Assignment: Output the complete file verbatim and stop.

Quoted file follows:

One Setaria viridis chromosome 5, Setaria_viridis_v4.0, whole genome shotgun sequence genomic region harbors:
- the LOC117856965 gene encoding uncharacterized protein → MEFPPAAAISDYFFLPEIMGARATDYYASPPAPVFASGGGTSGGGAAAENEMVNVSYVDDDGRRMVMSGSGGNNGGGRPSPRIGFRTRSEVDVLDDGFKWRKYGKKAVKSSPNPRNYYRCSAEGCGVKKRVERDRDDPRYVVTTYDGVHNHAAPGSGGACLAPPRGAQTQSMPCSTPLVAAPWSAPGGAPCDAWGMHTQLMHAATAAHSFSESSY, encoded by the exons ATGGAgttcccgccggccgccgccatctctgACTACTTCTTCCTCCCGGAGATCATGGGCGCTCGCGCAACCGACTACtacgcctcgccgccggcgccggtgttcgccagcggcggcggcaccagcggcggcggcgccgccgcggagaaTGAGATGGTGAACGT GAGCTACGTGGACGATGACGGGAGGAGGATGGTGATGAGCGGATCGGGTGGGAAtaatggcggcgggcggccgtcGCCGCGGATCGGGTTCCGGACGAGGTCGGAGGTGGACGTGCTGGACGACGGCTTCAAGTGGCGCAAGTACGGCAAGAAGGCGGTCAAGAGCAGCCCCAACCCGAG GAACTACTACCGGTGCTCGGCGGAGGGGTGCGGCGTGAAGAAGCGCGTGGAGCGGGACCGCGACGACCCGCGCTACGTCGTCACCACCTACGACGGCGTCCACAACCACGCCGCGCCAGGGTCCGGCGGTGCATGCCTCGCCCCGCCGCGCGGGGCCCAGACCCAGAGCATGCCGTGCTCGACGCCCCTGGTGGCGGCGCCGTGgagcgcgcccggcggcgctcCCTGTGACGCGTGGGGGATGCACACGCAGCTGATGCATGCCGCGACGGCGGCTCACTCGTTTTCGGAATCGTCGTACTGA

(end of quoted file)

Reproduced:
One Setaria viridis chromosome 5, Setaria_viridis_v4.0, whole genome shotgun sequence genomic region harbors:
- the LOC117856965 gene encoding uncharacterized protein → MEFPPAAAISDYFFLPEIMGARATDYYASPPAPVFASGGGTSGGGAAAENEMVNVSYVDDDGRRMVMSGSGGNNGGGRPSPRIGFRTRSEVDVLDDGFKWRKYGKKAVKSSPNPRNYYRCSAEGCGVKKRVERDRDDPRYVVTTYDGVHNHAAPGSGGACLAPPRGAQTQSMPCSTPLVAAPWSAPGGAPCDAWGMHTQLMHAATAAHSFSESSY, encoded by the exons ATGGAgttcccgccggccgccgccatctctgACTACTTCTTCCTCCCGGAGATCATGGGCGCTCGCGCAACCGACTACtacgcctcgccgccggcgccggtgttcgccagcggcggcggcaccagcggcggcggcgccgccgcggagaaTGAGATGGTGAACGT GAGCTACGTGGACGATGACGGGAGGAGGATGGTGATGAGCGGATCGGGTGGGAAtaatggcggcgggcggccgtcGCCGCGGATCGGGTTCCGGACGAGGTCGGAGGTGGACGTGCTGGACGACGGCTTCAAGTGGCGCAAGTACGGCAAGAAGGCGGTCAAGAGCAGCCCCAACCCGAG GAACTACTACCGGTGCTCGGCGGAGGGGTGCGGCGTGAAGAAGCGCGTGGAGCGGGACCGCGACGACCCGCGCTACGTCGTCACCACCTACGACGGCGTCCACAACCACGCCGCGCCAGGGTCCGGCGGTGCATGCCTCGCCCCGCCGCGCGGGGCCCAGACCCAGAGCATGCCGTGCTCGACGCCCCTGGTGGCGGCGCCGTGgagcgcgcccggcggcgctcCCTGTGACGCGTGGGGGATGCACACGCAGCTGATGCATGCCGCGACGGCGGCTCACTCGTTTTCGGAATCGTCGTACTGA